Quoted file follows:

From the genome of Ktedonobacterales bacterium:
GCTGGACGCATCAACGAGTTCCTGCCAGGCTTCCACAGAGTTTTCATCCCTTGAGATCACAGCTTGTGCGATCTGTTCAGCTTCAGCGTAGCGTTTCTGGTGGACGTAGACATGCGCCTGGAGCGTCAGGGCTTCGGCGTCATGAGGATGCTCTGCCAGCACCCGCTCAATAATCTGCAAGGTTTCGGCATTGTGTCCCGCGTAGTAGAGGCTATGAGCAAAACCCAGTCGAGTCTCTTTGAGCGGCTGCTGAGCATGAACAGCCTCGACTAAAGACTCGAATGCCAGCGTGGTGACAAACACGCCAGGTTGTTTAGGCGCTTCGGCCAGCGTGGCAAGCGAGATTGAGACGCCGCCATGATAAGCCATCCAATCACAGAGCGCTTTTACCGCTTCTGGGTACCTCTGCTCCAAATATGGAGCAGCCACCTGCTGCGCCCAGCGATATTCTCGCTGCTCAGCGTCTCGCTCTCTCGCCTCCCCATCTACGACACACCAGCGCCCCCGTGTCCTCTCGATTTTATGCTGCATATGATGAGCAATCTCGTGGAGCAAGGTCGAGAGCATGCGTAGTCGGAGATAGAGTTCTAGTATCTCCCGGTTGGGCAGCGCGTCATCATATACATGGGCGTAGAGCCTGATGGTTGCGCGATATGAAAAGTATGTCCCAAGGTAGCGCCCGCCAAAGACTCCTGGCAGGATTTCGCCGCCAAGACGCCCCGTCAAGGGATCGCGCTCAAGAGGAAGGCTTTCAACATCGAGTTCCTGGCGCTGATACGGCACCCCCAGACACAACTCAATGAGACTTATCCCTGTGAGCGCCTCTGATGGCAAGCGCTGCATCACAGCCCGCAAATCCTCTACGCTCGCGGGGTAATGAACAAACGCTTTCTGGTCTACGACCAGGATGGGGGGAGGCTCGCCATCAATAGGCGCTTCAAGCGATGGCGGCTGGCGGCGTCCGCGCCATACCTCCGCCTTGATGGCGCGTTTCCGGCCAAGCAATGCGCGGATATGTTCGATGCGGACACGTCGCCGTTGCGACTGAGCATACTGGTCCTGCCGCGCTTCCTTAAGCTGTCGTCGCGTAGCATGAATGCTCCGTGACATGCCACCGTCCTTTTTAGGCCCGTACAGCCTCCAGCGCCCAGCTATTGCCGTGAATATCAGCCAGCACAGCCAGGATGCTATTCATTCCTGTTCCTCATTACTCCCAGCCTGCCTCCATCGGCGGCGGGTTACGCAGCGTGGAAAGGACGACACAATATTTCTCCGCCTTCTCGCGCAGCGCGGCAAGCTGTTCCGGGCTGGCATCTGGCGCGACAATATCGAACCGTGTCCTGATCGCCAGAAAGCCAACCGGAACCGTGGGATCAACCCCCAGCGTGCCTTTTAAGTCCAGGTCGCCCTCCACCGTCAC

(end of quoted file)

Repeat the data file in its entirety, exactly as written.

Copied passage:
From the genome of Ktedonobacterales bacterium:
GCTGGACGCATCAACGAGTTCCTGCCAGGCTTCCACAGAGTTTTCATCCCTTGAGATCACAGCTTGTGCGATCTGTTCAGCTTCAGCGTAGCGTTTCTGGTGGACGTAGACATGCGCCTGGAGCGTCAGGGCTTCGGCGTCATGAGGATGCTCTGCCAGCACCCGCTCAATAATCTGCAAGGTTTCGGCATTGTGTCCCGCGTAGTAGAGGCTATGAGCAAAACCCAGTCGAGTCTCTTTGAGCGGCTGCTGAGCATGAACAGCCTCGACTAAAGACTCGAATGCCAGCGTGGTGACAAACACGCCAGGTTGTTTAGGCGCTTCGGCCAGCGTGGCAAGCGAGATTGAGACGCCGCCATGATAAGCCATCCAATCACAGAGCGCTTTTACCGCTTCTGGGTACCTCTGCTCCAAATATGGAGCAGCCACCTGCTGCGCCCAGCGATATTCTCGCTGCTCAGCGTCTCGCTCTCTCGCCTCCCCATCTACGACACACCAGCGCCCCCGTGTCCTCTCGATTTTATGCTGCATATGATGAGCAATCTCGTGGAGCAAGGTCGAGAGCATGCGTAGTCGGAGATAGAGTTCTAGTATCTCCCGGTTGGGCAGCGCGTCATCATATACATGGGCGTAGAGCCTGATGGTTGCGCGATATGAAAAGTATGTCCCAAGGTAGCGCCCGCCAAAGACTCCTGGCAGGATTTCGCCGCCAAGACGCCCCGTCAAGGGATCGCGCTCAAGAGGAAGGCTTTCAACATCGAGTTCCTGGCGCTGATACGGCACCCCCAGACACAACTCAATGAGACTTATCCCTGTGAGCGCCTCTGATGGCAAGCGCTGCATCACAGCCCGCAAATCCTCTACGCTCGCGGGGTAATGAACAAACGCTTTCTGGTCTACGACCAGGATGGGGGGAGGCTCGCCATCAATAGGCGCTTCAAGCGATGGCGGCTGGCGGCGTCCGCGCCATACCTCCGCCTTGATGGCGCGTTTCCGGCCAAGCAATGCGCGGATATGTTCGATGCGGACACGTCGCCGTTGCGACTGAGCATACTGGTCCTGCCGCGCTTCCTTAAGCTGTCGTCGCGTAGCATGAATGCTCCGTGACATGCCACCGTCCTTTTTAGGCCCGTACAGCCTCCAGCGCCCAGCTATTGCCGTGAATATCAGCCAGCACAGCCAGGATGCTATTCATTCCTGTTCCTCATTACTCCCAGCCTGCCTCCATCGGCGGCGGGTTACGCAGCGTGGAAAGGACGACACAATATTTCTCCGCCTTCTCGCGCAGCGCGGCAAGCTGTTCCGGGCTGGCATCTGGCGCGACAATATCGAACCGTGTCCTGATCGCCAGAAAGCCAACCGGAACCGTGGGATCAACCCCCAGCGTGCCTTTTAAGTCCAGGTCGCCCTCCACCGTCAC